2015 Zero electric motorcycles review | From $9845 | 67bhp | 106lb-ft | Permanent high-temp magnet brushless motor
Tested by: Alan Cathcart Photos: Kevin Wing
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The American electric motorcycle industry, (and so by definition the world’s), is on the brink of attaining critical mass, with the unveiling last year of Harley-Davidson’s LiveWire concept E-cruiser, and the revelation in January that its Polaris rival had fully acquired the No.2 E-bike manufacturer Brammo, moving production of its range to the Iowa factory where its Indian and Victory bikes are made.
But both have some catching up to do with the global leader of the sector; California-based Zero Motorcycles, which reportedly doubled its sales last year.
Zero slimmed down its range in 2014 to its four core models; the Zero SR, Zero S and Zero DS, plus the skinnier, lighter Zero FX. At Intermot last October, Zero unveiled the considerably uprated 2015 versions of these, which are now reaching its dealers around the world.
Tell me about the engine
Technological development continues to rise exponentially – just look at your mobile phone and think back a mere five years. Even three years ago the idea of an E-bike with a claimed range of 185 miles in the city or 94 miles at 70mph on the motorway; that could be recharged from zero to 90% in just one hour via a 100-volt CHAdeMO hookup; and was capable of a genuine 100mph would have seemed downright fanciful. But that’s just what the 2015 Zero SR can do when fitted with the ZF12.5kWh battery pack and optional 2.8kWh Z-Force Power Tank, while producing 67bhp at 4000 rpm and a hefty constant 106lb-ft of torque. It’s all thanks to repackaged flat-sided lithium-ion cells that provide 10% more energy density than before.
There’s a choice of three different riding modes – in Eco the Zero is very docile and usable, just swooshing silently through city streets (wathching out for pedestrians that hadn’t heard you – believe me, it does happen). This mode has gentle acceleration and quite heavy regenerative braking, as displayed on the dash when you back off the throttle. Sport has vivid acceleration and zero regen, allowing you to keep turn speed flowing through a series of bends. The Custom map can be tailored to suit your tastes.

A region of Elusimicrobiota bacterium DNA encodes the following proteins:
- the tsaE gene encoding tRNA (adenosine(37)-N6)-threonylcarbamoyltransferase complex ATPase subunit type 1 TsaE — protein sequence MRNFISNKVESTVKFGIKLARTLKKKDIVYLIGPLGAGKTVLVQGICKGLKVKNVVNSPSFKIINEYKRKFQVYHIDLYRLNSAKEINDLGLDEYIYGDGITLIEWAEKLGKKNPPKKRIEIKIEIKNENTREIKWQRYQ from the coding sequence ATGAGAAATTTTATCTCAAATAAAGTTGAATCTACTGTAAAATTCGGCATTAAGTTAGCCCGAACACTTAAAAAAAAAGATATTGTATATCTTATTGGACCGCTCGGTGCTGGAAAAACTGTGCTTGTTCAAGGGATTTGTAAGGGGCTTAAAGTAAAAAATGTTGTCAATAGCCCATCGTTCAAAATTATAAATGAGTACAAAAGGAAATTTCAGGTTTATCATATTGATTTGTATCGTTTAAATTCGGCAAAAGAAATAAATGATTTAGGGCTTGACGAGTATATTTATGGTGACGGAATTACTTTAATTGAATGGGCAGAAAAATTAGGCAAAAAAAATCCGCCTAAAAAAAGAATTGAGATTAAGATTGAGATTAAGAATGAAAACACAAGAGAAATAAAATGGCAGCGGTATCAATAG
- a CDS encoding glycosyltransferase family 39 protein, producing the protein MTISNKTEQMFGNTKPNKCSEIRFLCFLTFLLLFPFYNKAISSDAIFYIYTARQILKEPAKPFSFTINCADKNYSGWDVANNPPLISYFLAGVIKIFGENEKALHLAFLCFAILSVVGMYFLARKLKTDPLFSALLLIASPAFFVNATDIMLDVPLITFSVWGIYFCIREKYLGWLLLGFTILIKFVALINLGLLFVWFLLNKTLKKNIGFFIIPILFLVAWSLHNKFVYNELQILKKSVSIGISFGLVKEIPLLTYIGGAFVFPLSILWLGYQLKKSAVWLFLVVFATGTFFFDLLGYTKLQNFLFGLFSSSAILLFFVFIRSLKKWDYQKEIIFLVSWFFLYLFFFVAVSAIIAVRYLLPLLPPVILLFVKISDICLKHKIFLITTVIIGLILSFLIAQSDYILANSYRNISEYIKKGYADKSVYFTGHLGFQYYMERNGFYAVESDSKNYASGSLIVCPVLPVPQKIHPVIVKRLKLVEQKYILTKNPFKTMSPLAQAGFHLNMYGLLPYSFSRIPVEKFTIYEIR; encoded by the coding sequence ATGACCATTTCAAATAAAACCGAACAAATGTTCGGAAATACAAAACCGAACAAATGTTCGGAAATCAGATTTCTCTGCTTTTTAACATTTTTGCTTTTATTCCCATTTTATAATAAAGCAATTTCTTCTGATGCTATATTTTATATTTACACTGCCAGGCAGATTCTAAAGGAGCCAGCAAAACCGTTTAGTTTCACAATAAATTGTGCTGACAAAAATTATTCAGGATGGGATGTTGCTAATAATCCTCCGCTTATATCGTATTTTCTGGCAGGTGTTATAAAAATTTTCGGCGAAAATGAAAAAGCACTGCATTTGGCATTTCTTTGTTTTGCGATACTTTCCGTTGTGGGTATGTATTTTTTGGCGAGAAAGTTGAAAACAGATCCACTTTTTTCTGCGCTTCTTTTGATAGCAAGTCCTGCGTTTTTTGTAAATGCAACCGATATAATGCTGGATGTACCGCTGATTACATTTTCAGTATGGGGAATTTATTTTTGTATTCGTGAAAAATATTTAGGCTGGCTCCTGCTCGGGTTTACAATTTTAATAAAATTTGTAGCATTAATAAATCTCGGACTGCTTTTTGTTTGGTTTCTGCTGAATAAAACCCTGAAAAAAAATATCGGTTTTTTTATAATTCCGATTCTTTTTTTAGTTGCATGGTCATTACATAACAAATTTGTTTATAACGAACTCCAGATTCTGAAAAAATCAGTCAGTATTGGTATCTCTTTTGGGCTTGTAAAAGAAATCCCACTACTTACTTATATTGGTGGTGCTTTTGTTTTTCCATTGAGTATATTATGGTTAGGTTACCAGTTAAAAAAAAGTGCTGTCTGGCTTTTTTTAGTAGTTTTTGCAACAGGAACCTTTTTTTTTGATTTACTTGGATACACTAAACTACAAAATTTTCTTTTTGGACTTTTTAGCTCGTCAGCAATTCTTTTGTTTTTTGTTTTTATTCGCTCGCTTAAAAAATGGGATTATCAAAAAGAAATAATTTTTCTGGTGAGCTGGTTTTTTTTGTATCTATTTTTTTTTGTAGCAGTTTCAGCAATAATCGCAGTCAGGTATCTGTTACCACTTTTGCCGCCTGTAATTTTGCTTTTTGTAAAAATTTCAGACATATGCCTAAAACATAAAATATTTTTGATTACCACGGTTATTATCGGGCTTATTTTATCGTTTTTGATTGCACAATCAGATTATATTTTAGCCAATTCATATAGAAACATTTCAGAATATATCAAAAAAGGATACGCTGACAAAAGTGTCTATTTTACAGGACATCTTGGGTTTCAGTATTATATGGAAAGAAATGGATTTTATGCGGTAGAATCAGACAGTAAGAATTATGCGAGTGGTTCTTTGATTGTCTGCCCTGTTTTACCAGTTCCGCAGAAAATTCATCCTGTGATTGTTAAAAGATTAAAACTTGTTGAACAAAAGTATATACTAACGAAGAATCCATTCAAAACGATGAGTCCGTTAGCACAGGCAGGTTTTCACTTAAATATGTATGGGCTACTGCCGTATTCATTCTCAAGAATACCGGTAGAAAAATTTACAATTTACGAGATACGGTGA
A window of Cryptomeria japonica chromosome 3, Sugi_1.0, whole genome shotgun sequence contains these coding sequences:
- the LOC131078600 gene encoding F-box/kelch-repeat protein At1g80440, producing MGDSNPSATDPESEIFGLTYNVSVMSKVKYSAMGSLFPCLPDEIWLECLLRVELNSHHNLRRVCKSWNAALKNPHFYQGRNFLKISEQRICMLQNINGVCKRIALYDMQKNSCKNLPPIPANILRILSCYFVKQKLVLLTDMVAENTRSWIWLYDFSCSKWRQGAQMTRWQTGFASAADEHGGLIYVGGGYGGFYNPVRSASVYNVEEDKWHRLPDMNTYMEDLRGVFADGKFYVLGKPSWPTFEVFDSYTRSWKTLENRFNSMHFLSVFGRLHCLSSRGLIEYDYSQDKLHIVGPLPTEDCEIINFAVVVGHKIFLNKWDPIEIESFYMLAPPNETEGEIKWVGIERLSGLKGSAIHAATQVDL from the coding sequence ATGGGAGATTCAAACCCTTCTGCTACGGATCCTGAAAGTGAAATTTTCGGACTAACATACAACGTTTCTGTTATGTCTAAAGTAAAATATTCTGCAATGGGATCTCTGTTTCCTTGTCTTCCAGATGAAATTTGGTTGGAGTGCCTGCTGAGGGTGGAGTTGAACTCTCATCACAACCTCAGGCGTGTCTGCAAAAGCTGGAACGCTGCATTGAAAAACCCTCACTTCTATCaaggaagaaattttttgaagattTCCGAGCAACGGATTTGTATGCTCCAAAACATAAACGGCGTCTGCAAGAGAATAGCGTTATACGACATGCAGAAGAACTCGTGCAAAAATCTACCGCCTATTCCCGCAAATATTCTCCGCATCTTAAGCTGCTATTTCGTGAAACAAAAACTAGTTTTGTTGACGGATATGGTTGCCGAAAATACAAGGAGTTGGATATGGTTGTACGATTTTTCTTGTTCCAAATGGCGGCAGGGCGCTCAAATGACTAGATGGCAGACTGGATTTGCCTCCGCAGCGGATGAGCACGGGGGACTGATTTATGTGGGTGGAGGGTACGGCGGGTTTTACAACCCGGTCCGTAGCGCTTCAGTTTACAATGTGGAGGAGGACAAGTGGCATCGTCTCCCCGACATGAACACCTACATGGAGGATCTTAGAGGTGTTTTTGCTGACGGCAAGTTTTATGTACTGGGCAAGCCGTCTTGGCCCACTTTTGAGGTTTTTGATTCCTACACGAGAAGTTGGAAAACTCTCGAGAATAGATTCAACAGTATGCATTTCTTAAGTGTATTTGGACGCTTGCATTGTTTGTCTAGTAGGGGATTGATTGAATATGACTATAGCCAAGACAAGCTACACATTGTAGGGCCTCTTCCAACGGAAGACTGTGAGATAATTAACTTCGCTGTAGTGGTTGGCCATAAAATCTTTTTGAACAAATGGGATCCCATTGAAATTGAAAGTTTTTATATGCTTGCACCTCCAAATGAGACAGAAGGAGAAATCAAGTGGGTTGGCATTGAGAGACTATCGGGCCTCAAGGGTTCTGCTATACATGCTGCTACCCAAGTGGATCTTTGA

What’s the chassis like?
Zero has more than lived up to its mantra of ‘Sophisticated Simplicity’ with the new bikes. These evolutions are much more refined than anything else the company has made before. Equipped for 2015 with Showa suspension, Pirelli tyres and Bosch ABS, they feel integrated and together, with improved ride quality and handling, while still delivering the same unmistakable thrill you get from riding a well-developed E-bike.
The regenerative braking dialled in to the Zero’s controller has two different modes – one comes into play when you back off the throttle, and you can indeed feel some residual engine braking and watch the dash recording it when you do so. But there’s also a sensor which monitors the brake levers to dial in additional regen – a factor in making the Zero stop so well, in spite of zero mechanical engine – sorry, motor – braking. But you can also dial up more or less regen via your smartphone, or alter the Custom riding mode and several other parameters via the Bluetooth enabled connectivity for both iPhone and Android mobile devices that’s included as standard, via the Zero Motorcycles app. There’s an optional mount to clip the phone to your handlebars.
Husstling the SR in more open stretches produces sparkling acceleration, and so much grunt that you’re glad Zero went up a size to a 140/70-17 rear tyre on the SR, while opting for a smaller 130/80-17 Pirelli Scorpion trailie tyre on the DS, coupled with a 19-inch front. Though these are much quieter than the noisy Taiwanese-made Kenda tyres Zero used before, the more compliant Showa suspension means you get a harsher ride from the knobbly rubber rolling across the tarmac.